Rationale and Objectives. The investigators developed an efficient method for optimizing cathode ray tube (CRT) monitor performance for digital mammography, based on the correlation between the performance of human observers and the performance of a mathematical computer model of the human visual system. The investigators examined observer performance on soft-copy display of mammographic images that were either unprocessed or processed to compensate for modulation transfer function (MTF) deficiencies in the CRT display. The results were used to validate the human visual system model. Materials and Methods. Six radiologists viewed a series of 250 mammographic images with microcalcification clusters with different contrast levels on a CRT monitor. The images were viewed twice: once without image processing and once with processing designed to compensate for MTF deficiencies in the CRT monitor. The images were analyzed with the JNDmetrix Visual Discrimination Model, which is based on the principles of just-noticeable difference measurement and frequency-channel vision modeling. Receiver operating characteristic (ROC) curves were generated for the human observers and compared statistically with the model observers' performance. Results. Both human and model performance was better overall with the MTF-compensated images, especially for microcalcifications in the midlevel contrast range. There was a very high correlation between human and model observers. Conclusion. The use of image-processing methods to compensate for limitations in the MTF of CRT monitors can improve the detection performance of radiologists searching for microcalcifications in mammographic images, and a model based on characteristics of the human visual system can be used to predict human observer results accurately.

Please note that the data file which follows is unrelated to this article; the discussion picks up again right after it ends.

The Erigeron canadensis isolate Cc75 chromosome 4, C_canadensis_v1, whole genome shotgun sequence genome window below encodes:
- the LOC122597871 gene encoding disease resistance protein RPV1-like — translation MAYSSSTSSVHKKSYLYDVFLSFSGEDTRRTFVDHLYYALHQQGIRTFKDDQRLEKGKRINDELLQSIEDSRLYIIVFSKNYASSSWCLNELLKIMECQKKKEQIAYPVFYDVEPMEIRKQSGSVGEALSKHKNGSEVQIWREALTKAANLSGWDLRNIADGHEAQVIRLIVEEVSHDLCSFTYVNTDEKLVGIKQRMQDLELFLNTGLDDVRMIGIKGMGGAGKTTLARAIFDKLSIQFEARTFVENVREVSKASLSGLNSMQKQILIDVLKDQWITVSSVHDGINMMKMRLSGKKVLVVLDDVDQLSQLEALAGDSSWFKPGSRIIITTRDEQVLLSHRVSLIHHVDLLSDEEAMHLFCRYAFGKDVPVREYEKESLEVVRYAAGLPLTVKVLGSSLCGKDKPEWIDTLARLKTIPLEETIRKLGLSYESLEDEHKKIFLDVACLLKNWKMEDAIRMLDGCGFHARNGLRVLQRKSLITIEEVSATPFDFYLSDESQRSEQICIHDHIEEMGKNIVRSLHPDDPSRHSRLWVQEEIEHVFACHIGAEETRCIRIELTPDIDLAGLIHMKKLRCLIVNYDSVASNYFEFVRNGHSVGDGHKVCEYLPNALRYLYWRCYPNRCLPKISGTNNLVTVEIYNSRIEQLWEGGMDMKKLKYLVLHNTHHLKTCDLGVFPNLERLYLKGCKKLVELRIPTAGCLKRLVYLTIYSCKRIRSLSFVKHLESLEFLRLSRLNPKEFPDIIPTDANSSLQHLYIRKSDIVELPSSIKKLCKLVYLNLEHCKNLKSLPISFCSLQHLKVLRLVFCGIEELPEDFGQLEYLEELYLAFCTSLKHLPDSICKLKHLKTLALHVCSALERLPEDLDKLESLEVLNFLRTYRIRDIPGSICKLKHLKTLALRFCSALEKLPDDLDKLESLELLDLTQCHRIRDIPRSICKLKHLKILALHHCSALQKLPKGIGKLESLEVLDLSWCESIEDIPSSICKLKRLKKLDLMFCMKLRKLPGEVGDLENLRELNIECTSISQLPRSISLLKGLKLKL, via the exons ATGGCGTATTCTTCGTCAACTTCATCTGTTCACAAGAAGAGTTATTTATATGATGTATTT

- CRT monitor
- Observer performance
- Vision model
ASJC Scopus subject areas
- Radiology Nuclear Medicine and imaging